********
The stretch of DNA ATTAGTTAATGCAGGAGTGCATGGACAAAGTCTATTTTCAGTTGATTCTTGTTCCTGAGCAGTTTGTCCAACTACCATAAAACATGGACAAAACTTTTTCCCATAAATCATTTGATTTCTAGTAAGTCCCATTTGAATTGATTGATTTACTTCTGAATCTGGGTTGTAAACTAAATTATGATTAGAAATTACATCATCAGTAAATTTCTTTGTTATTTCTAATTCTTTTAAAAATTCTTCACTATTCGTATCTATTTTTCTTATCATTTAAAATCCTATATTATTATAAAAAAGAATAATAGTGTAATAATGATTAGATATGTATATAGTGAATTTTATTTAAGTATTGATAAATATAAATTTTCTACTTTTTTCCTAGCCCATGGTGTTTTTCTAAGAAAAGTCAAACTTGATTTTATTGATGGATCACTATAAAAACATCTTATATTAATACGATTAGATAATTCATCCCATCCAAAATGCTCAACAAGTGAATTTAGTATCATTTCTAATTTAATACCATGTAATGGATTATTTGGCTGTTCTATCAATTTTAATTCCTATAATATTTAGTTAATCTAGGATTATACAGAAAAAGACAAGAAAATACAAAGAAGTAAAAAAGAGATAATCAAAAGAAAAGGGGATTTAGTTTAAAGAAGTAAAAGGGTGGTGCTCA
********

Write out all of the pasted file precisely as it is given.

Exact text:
The stretch of DNA ATTAGTTAATGCAGGAGTGCATGGACAAAGTCTATTTTCAGTTGATTCTTGTTCCTGAGCAGTTTGTCCAACTACCATAAAACATGGACAAAACTTTTTCCCATAAATCATTTGATTTCTAGTAAGTCCCATTTGAATTGATTGATTTACTTCTGAATCTGGGTTGTAAACTAAATTATGATTAGAAATTACATCATCAGTAAATTTCTTTGTTATTTCTAATTCTTTTAAAAATTCTTCACTATTCGTATCTATTTTTCTTATCATTTAAAATCCTATATTATTATAAAAAAGAATAATAGTGTAATAATGATTAGATATGTATATAGTGAATTTTATTTAAGTATTGATAAATATAAATTTTCTACTTTTTTCCTAGCCCATGGTGTTTTTCTAAGAAAAGTCAAACTTGATTTTATTGATGGATCACTATAAAAACATCTTATATTAATACGATTAGATAATTCATCCCATCCAAAATGCTCAACAAGTGAATTTAGTATCATTTCTAATTTAATACCATGTAATGGATTATTTGGCTGTTCTATCAATTTTAATTCCTATAATATTTAGTTAATCTAGGATTATACAGAAAAAGACAAGAAAATACAAAGAAGTAAAAAAGAGATAATCAAAAGAAAAGGGGATTTAGTTTAAAGAAGTAAAAGGGTGGTGCTCA